Chris Hardwick is one of those rare people who can be everywhere yet impossible to find at the same time.
Anyone familiar with the Nerdist impresario knows of his relentless work ethic as a host and personality. Even with a jam-packed schedule that somehow manages to squeeze in more gigs, Hardwick couldn’t say no to what could be his biggest challenge yet: curating his own festival.
Called ID10T Music Festival + Comic Conival, the event is shaped by Hardwick’s two decades touring and attending music and comedy festivals, and Comic-Cons.
The planning process began 18 months ago, when Rob Tweedie and Lee Loughridge of SGE approached Hardwick. The trio worked together on the Oddball Comedy Festival and more ambitious plans than a simple, one-genre event. With a background in nerd culture, Tweedie and Loughridge made Hardwick a Godfather-esque offer.
“They asked me if I wanted to do a ‘nerd festival,’ ” Hardwick recalls in between sips of a chai latte. “I wasn’t going to call it that, but I got that they got what it would be about. It was great to not have to explain to them what this world is.”
“The goal was to create something for someone like me that’s super into pop culture and comedy and all things like that,” Tweedie explains. “We wanted to take what Comic-Con does — but outdoors, into a more festive environment.”
The fest’s name isn’t a play on “idiot.” Instead, Hardwick explains, it’s stands for an ID-ten-T code which makes fun of someone without them knowing — like calling tech support to complain that your computer doesn’t work, because it’s not on.
“I love the idea that ID-ten-T means a ‘user-generated error,’ ” Hardwick says. “I bought the domain for it and always wanted to find something to use it for.”
Anyone familiar with Hardwick’s Nerdist podcast is aware that he’s at the forefront of making nerd-dom cool. ID10T gave Hardwick an opportunity to fuse his three passions — nerd culture, comedy, and music — into a singular event.
The group decided that Shoreline Amphitheater would the ideal location for the inaugural event. Having performed there with Oddball, the comedian was comfortable with the logistics that the location offered, and its proximity to Silicon Valley.
“Bay Area audiences are literate and engaged,” Hardwick says.
Assembling a diverse musical lineup featuring Hardwick pals Weezer and OK Go, the lineup is as ambitious as the curator’s tastes. With cosplay encouraged, the expansive grounds will be segmented into a dance tent curated by Diplo’s Mad Decent label, a comedy tent, an exhibition area for artists, an exhibitor village for to grab some comic-book swag, a zone for live podcast recordings, and an area where Comic-Con-esque panels will take place. Hardwick personally selected the comics and panels — he’ll moderate a select few — while weighing in on the bands’ bookings. The music won’t start until late afternoon, giving fans the opportunity to explore the panels, vendors, and comedy tents.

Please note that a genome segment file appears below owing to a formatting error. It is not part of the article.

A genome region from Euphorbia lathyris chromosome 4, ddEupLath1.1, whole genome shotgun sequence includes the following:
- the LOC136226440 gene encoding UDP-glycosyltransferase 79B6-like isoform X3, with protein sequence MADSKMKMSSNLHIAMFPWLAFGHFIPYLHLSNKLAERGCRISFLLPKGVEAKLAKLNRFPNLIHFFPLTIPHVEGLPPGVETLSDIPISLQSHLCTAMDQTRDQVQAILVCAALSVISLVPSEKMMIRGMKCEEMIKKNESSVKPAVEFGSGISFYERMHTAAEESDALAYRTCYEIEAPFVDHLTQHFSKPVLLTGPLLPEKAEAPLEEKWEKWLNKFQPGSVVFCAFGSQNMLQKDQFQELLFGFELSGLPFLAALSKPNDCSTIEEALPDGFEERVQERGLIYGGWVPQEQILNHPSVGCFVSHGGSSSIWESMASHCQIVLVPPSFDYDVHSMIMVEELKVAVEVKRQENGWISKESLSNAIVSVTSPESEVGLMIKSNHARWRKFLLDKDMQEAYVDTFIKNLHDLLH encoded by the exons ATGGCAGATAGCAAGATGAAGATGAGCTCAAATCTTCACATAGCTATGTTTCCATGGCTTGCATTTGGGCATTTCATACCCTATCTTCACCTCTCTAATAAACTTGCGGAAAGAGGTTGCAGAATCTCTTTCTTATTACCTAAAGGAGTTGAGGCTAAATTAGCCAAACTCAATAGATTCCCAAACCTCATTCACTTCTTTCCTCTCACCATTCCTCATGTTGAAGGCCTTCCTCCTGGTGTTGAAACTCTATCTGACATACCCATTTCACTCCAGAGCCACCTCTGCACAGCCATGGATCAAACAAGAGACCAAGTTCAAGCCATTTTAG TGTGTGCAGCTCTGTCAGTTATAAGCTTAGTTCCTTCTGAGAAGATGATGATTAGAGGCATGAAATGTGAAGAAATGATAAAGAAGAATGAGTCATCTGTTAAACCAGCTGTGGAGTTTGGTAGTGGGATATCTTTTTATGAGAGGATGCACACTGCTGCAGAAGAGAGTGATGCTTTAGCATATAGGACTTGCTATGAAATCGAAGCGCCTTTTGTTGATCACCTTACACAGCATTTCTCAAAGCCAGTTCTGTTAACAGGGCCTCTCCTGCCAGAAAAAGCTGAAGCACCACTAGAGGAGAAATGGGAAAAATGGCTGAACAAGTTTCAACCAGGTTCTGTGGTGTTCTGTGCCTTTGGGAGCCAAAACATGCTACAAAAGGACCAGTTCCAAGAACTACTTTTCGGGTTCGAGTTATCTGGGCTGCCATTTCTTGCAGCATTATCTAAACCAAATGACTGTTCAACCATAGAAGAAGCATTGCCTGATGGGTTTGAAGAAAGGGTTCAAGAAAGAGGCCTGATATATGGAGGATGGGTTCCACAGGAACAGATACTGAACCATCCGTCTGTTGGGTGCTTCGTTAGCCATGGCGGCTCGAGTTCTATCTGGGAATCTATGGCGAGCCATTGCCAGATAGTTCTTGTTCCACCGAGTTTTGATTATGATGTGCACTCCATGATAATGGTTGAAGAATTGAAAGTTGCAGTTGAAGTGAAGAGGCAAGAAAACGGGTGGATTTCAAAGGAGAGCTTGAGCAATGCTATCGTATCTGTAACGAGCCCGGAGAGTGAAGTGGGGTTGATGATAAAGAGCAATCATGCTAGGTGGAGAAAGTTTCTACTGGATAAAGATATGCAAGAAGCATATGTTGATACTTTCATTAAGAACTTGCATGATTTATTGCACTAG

One panel is dedicated to cult favorite Mystery Science Theater 3000, which relaunched on Netflix. MST3K host Jonah Ray, a longtime friend of Hardwick’s and a Nerdist co-host, will be on-hand for the show’s panel and will perform in the comedy tent. Also a seasoned veteran of the festival circuit, Ray sees ID10T’s setup as a way to solve the inevitable lulls at an event of this size.
“I’m smack dab in the middle of the Venn diagram of this festival,” Ray says. “If I’m at a music festival, sometimes I wish there was something else to do outside of music. The same with a comic convention. This feels like something where you can get there early and bop around see like-minded stuff with a bunch of like-minded people. It’s going to be a neat shared experience.”
The event’s fusion of cultures appeals to the bands as well. As a self-professed nerd, TV on the Radio’s Kyp Malone is intrigued by the variety of events.
“I never grew up going to festivals, but I think in this case for this event, we have some pretty strong nerd credentials,” he says of his band’s reputation. “I have fond memories of MST3K of watching it with my dad, and seeing that panel is going to be pretty cool.”
The participants are in accord that a diverse festival like this one could help usher in a new type of festival-going experience.
“Building something organically is our goal,” Tweedie says. “Part of this process has been [educating] everyone on what this animal is. This is a new concept that can really be fun and exciting for a lot of people.”
“Giving a festival an identity, a real point of view and a voice is important,” Hardwick says. “I think 10 years ago, you could put a bunch of bands together and have people go. The live business — like anything else — you need to give people a reason to put on pants, leave their house, and park their car, and pay money to do something. It challenges people like me to make stuff that’s really compelling to have five, six, or seven reasons to leave their house. Not just one.”
As for the future of the event, there’s been tepid discussion about expansion. However, that’s irrelevant until everyone sees how this year’s edition works and how it’s received within this eclectic blend of people.
“I want people to feel the community of this,” Hardwick says. “If it works, the goal would be to do one in the Midwest and East Coast. If not, then I can say I tried to do a thing and it was super-fun and I’m glad we tried.
“I just want people to feel that it’s a special, communal thing,” he adds.
ID10T Music Festival + Comic Conival, Saturday and Sunday, June 24-25, at Shoreline Amphitheatre, 1 Amphitheatre Parkway, Mountain View, $36.25-$164.50, id10tfest.com